• Caroline

World Maternal Mental Health Day 2020

Updated: Oct 10, 2020

Today is World Maternal Mental Health Day. One in 10 mums will develop postnatal depression within a year of having a baby according to the NHS. Perinatal depression and anxiety also affect mums although they are not talked about as much. This week, the Perinatal Mental Health Partnership is offering several live talks, helpful tips and resources as well as signposting for mums who need support.

I suffered from postnatal depression after the birth of both my daughters so I thought I would share some of my experience in the hope that it will make other mums open up and seek help early. Remember: it takes a village and you are not alone ❤️

🌈 What was it like to experience depression as a new mum?

When my oldest daughter (now 7) was four months old I knew something wasn't right. I had panic attacks, would snap at everyone around me and felt overwhelmed by life. I struggled to fall asleep at night, and would lie awake for hours after a breastfeed. I went to see my GP who prescribed sleeping pills and put in a referral for counselling. The thought of taking any form of medication that would potentially affect my baby through the breast milk bothered me so I carefully timed the evening feeds and added some formula.

I started counselling at eight months which helped a bit - it was a relief to get the many negative thoughts in my head out into the open. I then returned to work at 12 months postpartum (but in a new role, company and industry).

When I was six months’ pregnant with my second daughter (now 4 1/2), I started having mood swings and major arguments with people close to me. I felt very alone and unsupported. Looking back now, I believe I had perinatal depression. So it should have come as no surprise when PND hit me again, at two months postpartum. It is also not surprising that it lasted for two years.

When my daughter was two weeks old we spent eight days in hospital where we were both sick. I got no sleep in the hospital and feared that I would lose my baby to meningitis. But she pulled through. Then reflux kicked in and the long evening walks along the river in the freezing cold began. So did the many arguments with my husband. Not to mention the constant waking in the night.

My GP prescribed antidepressants this time around and I had no problem taking them. Trust me, once you've been in a dark place you just want to take a magic pill to make it all go way. The antidepressants did take the edge off, however they disrupted my sleep even further. Still, I took them for two years.

At six months postpartum, the doctors would come and check in on me every two days to make sure I was ok. At one point I wanted them to hospitalise me so that I wouldn’t be alone with my feelings of overwhelm. I went back to counselling and wasn't able to return to work for 2 1/2 years.

🌈 What made things better?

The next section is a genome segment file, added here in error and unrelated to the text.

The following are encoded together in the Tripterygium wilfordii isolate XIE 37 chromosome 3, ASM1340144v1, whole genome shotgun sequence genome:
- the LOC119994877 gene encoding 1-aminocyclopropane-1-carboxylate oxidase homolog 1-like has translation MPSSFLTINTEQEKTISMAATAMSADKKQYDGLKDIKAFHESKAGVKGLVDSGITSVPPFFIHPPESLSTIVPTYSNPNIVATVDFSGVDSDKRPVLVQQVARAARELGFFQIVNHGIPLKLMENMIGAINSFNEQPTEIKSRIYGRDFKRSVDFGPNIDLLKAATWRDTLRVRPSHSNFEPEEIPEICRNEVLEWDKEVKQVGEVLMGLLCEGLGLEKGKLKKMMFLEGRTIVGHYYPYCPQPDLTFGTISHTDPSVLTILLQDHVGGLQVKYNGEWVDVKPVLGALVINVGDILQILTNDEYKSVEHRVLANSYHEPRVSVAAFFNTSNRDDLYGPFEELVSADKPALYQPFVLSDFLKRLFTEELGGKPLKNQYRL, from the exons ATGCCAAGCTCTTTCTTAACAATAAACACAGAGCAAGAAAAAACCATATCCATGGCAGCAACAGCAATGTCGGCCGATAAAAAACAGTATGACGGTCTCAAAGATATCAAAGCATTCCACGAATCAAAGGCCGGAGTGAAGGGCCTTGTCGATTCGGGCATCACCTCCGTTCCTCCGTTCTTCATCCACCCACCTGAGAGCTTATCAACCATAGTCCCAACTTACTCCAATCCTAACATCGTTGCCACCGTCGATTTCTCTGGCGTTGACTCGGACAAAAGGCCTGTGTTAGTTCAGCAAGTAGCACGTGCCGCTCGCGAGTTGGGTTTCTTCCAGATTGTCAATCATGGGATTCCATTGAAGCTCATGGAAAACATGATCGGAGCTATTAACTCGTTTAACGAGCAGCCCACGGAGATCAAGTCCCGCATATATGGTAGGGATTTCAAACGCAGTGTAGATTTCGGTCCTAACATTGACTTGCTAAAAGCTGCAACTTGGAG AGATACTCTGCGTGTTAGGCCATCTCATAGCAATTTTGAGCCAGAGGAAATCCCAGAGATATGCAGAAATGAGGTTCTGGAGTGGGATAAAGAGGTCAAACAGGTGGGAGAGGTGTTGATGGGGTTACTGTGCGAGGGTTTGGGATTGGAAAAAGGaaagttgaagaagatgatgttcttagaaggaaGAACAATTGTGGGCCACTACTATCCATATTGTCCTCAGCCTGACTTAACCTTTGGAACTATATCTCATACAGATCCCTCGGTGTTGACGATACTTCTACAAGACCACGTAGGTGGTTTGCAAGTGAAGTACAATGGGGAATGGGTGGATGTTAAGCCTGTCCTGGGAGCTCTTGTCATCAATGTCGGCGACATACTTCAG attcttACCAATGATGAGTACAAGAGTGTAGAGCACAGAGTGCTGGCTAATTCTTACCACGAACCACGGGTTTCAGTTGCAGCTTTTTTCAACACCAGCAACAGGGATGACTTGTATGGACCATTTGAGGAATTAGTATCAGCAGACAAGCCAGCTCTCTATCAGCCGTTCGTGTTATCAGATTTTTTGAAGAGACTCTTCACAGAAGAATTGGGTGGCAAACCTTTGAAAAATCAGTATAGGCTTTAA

Many of the things that are recommended to anyone suffering from depression worked for me: exercise including some lovely antenatal yoga classes (thank you Dipa, Nicky and Lulu), walks, being in nature, spending time with animals (horses in my case), getting rest including going to bed early, eating well, reducing caffeine and alcohol intake, speaking to close friends on a regular basis, music and hugs.

I also took part in a group CBT (Cognitive Behavioural Therapy) course with other new mums who were in a similar situation [this was offered by Hounslow council].

🌈 What made things worse?

Not getting proper sleep!!! I have no doubt that the extreme sleep deprivation (my youngest daughter didn’t sleep through the night until she was 4 years old) exacerbated and prolonged the depression. Reading/watching the news (unless it was positive stories). Same with social media. Spending time with people who didn't seem to want to understand what I was going through. Not having family or relatives nearby to call on for help.

🌈 Did I fully recover?

My PND lasted longer than average and I also went through some other major changes in my life at the time which made things worse. But just after two years on antidepressants, I went to Bali on my own for a 10-day yoga and meditation retreat. This did me a world of good and made me rediscover the person that I was before I had depression, the person that I still am inside. It felt so good to know that I had finally turned a corner.

I'm definitely in a much better place today. I also feel a lot more resourceful which helps to build my resilience. Having received CBT and also trained in NLP (Neuro Linguistic Programming), I have a good understanding of how my thoughts affect my emotions and subsequent actions. I do have to practise daily self-care to make sure that my cup is full. The things that go into my cup are yoga, meditation, exercise, walks in nature, horse riding, singing in a choir, playing the guitar and connecting with friends. ❤️


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